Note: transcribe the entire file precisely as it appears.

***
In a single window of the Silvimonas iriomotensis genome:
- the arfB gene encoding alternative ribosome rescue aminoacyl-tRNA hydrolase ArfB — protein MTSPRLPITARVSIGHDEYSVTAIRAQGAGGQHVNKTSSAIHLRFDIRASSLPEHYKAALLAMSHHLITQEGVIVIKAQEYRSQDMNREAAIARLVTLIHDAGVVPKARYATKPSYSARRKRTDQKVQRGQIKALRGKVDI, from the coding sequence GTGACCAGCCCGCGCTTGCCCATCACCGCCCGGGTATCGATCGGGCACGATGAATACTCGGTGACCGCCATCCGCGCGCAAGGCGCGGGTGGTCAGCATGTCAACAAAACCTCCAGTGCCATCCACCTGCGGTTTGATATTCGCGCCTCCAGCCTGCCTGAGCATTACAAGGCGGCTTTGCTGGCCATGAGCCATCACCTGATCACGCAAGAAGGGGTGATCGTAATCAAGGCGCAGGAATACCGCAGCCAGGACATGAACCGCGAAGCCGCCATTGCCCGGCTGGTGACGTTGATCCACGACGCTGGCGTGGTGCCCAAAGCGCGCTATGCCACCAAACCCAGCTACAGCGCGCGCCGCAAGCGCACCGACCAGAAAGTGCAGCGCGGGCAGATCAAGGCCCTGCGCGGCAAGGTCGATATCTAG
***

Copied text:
In a single window of the Silvimonas iriomotensis genome:
- the arfB gene encoding alternative ribosome rescue aminoacyl-tRNA hydrolase ArfB — protein MTSPRLPITARVSIGHDEYSVTAIRAQGAGGQHVNKTSSAIHLRFDIRASSLPEHYKAALLAMSHHLITQEGVIVIKAQEYRSQDMNREAAIARLVTLIHDAGVVPKARYATKPSYSARRKRTDQKVQRGQIKALRGKVDI, from the coding sequence GTGACCAGCCCGCGCTTGCCCATCACCGCCCGGGTATCGATCGGGCACGATGAATACTCGGTGACCGCCATCCGCGCGCAAGGCGCGGGTGGTCAGCATGTCAACAAAACCTCCAGTGCCATCCACCTGCGGTTTGATATTCGCGCCTCCAGCCTGCCTGAGCATTACAAGGCGGCTTTGCTGGCCATGAGCCATCACCTGATCACGCAAGAAGGGGTGATCGTAATCAAGGCGCAGGAATACCGCAGCCAGGACATGAACCGCGAAGCCGCCATTGCCCGGCTGGTGACGTTGATCCACGACGCTGGCGTGGTGCCCAAAGCGCGCTATGCCACCAAACCCAGCTACAGCGCGCGCCGCAAGCGCACCGACCAGAAAGTGCAGCGCGGGCAGATCAAGGCCCTGCGCGGCAAGGTCGATATCTAG